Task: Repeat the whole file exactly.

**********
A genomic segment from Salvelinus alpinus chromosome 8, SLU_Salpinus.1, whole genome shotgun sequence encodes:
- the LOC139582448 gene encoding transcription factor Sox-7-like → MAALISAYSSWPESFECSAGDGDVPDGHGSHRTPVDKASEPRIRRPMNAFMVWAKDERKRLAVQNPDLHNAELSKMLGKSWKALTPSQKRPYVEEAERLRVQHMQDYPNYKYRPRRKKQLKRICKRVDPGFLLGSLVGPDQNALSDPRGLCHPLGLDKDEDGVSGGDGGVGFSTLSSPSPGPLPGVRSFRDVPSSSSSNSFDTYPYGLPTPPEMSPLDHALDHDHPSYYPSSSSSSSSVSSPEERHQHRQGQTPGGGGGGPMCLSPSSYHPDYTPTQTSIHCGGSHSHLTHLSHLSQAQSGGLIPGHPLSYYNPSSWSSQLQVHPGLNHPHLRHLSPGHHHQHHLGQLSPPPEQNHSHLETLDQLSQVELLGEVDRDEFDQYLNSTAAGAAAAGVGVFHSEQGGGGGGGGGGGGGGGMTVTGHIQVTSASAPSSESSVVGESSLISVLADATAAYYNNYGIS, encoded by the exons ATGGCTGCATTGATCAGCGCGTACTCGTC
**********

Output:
A genomic segment from Salvelinus alpinus chromosome 8, SLU_Salpinus.1, whole genome shotgun sequence encodes:
- the LOC139582448 gene encoding transcription factor Sox-7-like → MAALISAYSSWPESFECSAGDGDVPDGHGSHRTPVDKASEPRIRRPMNAFMVWAKDERKRLAVQNPDLHNAELSKMLGKSWKALTPSQKRPYVEEAERLRVQHMQDYPNYKYRPRRKKQLKRICKRVDPGFLLGSLVGPDQNALSDPRGLCHPLGLDKDEDGVSGGDGGVGFSTLSSPSPGPLPGVRSFRDVPSSSSSNSFDTYPYGLPTPPEMSPLDHALDHDHPSYYPSSSSSSSSVSSPEERHQHRQGQTPGGGGGGPMCLSPSSYHPDYTPTQTSIHCGGSHSHLTHLSHLSQAQSGGLIPGHPLSYYNPSSWSSQLQVHPGLNHPHLRHLSPGHHHQHHLGQLSPPPEQNHSHLETLDQLSQVELLGEVDRDEFDQYLNSTAAGAAAAGVGVFHSEQGGGGGGGGGGGGGGGMTVTGHIQVTSASAPSSESSVVGESSLISVLADATAAYYNNYGIS, encoded by the exons ATGGCTGCATTGATCAGCGCGTACTCGTC